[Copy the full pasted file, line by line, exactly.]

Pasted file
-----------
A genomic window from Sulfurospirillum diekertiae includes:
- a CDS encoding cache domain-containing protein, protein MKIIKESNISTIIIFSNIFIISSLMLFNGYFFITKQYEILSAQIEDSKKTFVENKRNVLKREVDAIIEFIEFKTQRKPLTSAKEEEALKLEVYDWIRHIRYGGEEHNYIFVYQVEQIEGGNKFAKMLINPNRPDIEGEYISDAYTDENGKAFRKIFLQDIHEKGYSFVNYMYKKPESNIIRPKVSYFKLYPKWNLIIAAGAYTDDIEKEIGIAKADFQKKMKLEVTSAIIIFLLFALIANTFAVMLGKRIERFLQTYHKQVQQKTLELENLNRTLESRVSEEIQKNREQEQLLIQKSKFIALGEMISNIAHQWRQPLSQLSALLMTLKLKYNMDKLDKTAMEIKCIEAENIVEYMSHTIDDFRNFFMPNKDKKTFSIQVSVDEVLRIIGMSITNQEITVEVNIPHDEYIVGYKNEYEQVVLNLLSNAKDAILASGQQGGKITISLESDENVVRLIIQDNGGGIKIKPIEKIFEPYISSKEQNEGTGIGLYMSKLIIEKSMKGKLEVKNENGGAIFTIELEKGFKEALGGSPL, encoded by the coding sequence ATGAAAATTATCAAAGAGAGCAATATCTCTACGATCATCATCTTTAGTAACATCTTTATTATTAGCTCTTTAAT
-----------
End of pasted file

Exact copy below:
A genomic window from Sulfurospirillum diekertiae includes:
- a CDS encoding cache domain-containing protein, protein MKIIKESNISTIIIFSNIFIISSLMLFNGYFFITKQYEILSAQIEDSKKTFVENKRNVLKREVDAIIEFIEFKTQRKPLTSAKEEEALKLEVYDWIRHIRYGGEEHNYIFVYQVEQIEGGNKFAKMLINPNRPDIEGEYISDAYTDENGKAFRKIFLQDIHEKGYSFVNYMYKKPESNIIRPKVSYFKLYPKWNLIIAAGAYTDDIEKEIGIAKADFQKKMKLEVTSAIIIFLLFALIANTFAVMLGKRIERFLQTYHKQVQQKTLELENLNRTLESRVSEEIQKNREQEQLLIQKSKFIALGEMISNIAHQWRQPLSQLSALLMTLKLKYNMDKLDKTAMEIKCIEAENIVEYMSHTIDDFRNFFMPNKDKKTFSIQVSVDEVLRIIGMSITNQEITVEVNIPHDEYIVGYKNEYEQVVLNLLSNAKDAILASGQQGGKITISLESDENVVRLIIQDNGGGIKIKPIEKIFEPYISSKEQNEGTGIGLYMSKLIIEKSMKGKLEVKNENGGAIFTIELEKGFKEALGGSPL, encoded by the coding sequence ATGAAAATTATCAAAGAGAGCAATATCTCTACGATCATCATCTTTAGTAACATCTTTATTATTAGCTCTTTAAT